Who we can hear
It is a well-known fact among audiophiles that the discography of one of the greatest bands of all time—the Beatles—includes some terrible-sounding albums. Not in terms of songs; the songs are great. But it was an age in which stereo mixing—the practice of creating finished audio with two different channels, left and right—was still nascent. Recording engineers wanted things to sound better and were experimenting with this new ability to mix in two channels instead of one. Ringo’s drums could now be in your left ear, while Paul’s bass and George’s seriously underrated guitar were on the right side.
But the engineers didn’t really know what they were doing yet with stereo, and mistakes were made. The vocals ended up on the left while the instruments were panned all the way to the right; certain parts that felt critical to the song were now nearly inaudible. The results were sometimes so bad that the mono versions of Beatles vinyl—the versions mixed the old way, with a single channel of sound—are now expensive collectible items.
Can you tell I’m a musician?
Well, I’m also a pastor—on Chicago’s South Side—and I recognize some of the instincts of those intrepid engineers of the 1960s in denominations, judicatories, and congregations today.
It begins with a desire to see the world better than it is (yes!) and a suspicion that this will require trying things we haven’t tried before (amen!). This openness to interrogating our traditional practices—and making space for new ones—feels holy. It feels like what Jesus meant when he talked about baptism with fire, as opposed to the water baptism he and his people were accustomed to.
But if we the engineers of beloved community are not careful, we can damage the integrity of those we’ve set out to love and serve better. And in music and ministry and elsewhere, mistakes often come the same way: from a failure to listen well.
In our current political climate, we are having the same problems as those early recordings: some voices are being heard over others. We experience a lack of harmony in our world because we can go our entire lifetime without hearing certain voices. Some of us are centered; others are panned.
But if each of our voices is distinct and equally important, then why aren’t we all heard the same? If we want to address the problems in our communities, maybe we need to take a closer look at who is leading the work and who we aren’t hearing from enough.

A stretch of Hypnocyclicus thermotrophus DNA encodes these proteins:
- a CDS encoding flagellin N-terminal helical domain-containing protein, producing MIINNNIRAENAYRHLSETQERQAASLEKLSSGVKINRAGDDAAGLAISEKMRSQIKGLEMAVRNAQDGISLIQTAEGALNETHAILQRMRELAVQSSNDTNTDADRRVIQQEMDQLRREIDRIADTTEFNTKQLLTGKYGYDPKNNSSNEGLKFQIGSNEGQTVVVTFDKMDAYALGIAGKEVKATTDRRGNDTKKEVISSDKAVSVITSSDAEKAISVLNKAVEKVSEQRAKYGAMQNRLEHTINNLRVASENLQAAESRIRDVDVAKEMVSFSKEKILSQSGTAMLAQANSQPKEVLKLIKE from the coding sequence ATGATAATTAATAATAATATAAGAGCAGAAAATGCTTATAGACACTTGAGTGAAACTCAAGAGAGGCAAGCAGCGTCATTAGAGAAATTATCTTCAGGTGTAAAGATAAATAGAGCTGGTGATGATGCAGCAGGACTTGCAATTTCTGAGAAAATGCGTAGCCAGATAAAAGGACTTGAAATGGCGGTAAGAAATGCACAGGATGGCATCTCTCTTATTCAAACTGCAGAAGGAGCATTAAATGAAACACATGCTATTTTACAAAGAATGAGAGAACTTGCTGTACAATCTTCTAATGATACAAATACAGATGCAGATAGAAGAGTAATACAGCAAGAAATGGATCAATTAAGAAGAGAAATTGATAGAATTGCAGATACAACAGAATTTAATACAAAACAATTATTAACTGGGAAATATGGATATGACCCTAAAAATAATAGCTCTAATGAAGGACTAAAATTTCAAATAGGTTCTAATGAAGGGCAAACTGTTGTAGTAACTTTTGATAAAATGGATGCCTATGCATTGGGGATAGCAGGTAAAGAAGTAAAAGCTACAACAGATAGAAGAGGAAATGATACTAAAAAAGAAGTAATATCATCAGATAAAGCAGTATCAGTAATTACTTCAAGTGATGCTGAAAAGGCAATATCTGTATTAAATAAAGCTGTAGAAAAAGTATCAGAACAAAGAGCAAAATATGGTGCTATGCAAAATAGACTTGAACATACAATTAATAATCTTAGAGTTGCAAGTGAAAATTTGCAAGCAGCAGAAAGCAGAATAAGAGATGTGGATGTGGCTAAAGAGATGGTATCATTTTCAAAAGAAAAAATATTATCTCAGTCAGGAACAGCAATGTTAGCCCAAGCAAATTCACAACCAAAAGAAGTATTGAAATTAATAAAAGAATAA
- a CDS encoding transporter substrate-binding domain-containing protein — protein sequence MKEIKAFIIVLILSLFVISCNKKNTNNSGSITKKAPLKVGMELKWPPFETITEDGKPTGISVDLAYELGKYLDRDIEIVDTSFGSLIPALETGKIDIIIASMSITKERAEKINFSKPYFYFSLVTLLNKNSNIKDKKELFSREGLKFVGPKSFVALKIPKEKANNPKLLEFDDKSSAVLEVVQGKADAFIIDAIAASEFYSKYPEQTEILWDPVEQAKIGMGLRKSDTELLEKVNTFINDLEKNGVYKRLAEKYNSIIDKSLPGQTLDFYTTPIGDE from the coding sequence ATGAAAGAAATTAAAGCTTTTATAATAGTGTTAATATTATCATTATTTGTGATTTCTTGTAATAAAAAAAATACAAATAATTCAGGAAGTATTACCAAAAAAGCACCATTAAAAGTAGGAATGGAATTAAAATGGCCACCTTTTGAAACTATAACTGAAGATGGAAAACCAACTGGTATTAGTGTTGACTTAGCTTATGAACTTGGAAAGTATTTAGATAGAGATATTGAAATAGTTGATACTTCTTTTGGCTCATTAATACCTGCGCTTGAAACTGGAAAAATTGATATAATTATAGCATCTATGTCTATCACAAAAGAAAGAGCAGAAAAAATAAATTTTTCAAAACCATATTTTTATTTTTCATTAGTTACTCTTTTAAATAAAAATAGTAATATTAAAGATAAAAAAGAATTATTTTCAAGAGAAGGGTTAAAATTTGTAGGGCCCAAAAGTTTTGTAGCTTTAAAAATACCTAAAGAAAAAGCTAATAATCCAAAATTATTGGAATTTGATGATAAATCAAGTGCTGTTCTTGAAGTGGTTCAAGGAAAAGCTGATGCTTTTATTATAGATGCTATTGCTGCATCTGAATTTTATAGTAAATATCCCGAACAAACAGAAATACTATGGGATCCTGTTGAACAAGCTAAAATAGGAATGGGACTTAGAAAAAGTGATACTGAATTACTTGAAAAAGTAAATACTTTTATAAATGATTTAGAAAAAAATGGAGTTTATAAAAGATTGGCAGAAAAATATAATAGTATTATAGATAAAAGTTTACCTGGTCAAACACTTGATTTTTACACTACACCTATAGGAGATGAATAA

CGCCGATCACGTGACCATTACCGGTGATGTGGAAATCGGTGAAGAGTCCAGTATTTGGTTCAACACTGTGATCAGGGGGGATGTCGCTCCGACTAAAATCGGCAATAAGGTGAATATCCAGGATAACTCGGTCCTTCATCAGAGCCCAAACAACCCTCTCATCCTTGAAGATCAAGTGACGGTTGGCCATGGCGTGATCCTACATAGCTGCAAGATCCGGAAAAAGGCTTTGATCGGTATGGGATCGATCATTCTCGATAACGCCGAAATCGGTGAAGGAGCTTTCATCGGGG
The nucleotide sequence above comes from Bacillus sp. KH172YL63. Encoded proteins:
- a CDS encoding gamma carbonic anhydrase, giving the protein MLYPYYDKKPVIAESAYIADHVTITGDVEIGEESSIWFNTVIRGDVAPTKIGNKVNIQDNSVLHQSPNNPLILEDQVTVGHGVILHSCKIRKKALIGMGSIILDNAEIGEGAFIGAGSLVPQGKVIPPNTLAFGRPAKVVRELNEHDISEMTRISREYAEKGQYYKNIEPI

Take the pandemic of violence in Chicago. It is an accepted reality. Every so often a group of faith leaders will gather to bemoan it and declare a renewed commitment to end it. From there, roundtables are formed with elected officials, philanthropists, researchers, and civic leaders. Their central question is always the same: What should we do?
Next comes the trying of things. Our streets become a laboratory for the latest big idea, and each idea is funded with great enthusiasm for the peaceful future to come. When that future does not come, we try again.
Every time we come back to the question “What should we do?” we change the what. Perhaps it’s time we thought differently about the we. Because while power convenes itself, it rarely remembers to invite the relevant voices without power. These distinct, capable voices tend to be missing from the conversation—a conversation that is about them.
I often visit juvenile detention centers in order to build relationships with young people who have been utterly forgotten. These kids, whenever asked, always have a wiser insight about what is going on in the streets than I hear at those tables of leaders. I always leave wondering why decision makers aren’t listening to them more. (Sometimes I wonder why we aren’t listening only to them.) Because when it comes to the motivations and machinations of violence, not a soul living knows more than they do. And when I ask them who else is coming to speak with them, you can already imagine the answer: nobody.
This is more than bad theology at work; it is poor stewardship of funds that could be effectively serving communities. And this type of listening is a restorative practice—as opposed to a punitive one—that invites young people to invest back into the healing of their communities. In this way, it is an anti-colonial process as well—one in which we understand that those experiencing the problems are best equipped to lead us toward solutions. We are fooling ourselves if we think we can stop the violence or any other problem without hearing from those closest to it. But our current paradigms train us instead to hire consultants to help us be antiracist or open and affirming, instead of engaging directly with Black communities, queer communities, and so on.
This kind of listening is never obvious or easy. It turns the volume down on our own voices so we can better hear others, and many aren’t willing to make the sacrifice. But if we want to restore harmony in this world, then we’ll have to do better at lifting up the voices God also loves. If we can’t hear them—or if they are still “they” and not part of our “we”—then we are making the same mistakes the engineers made on those Beatles albums.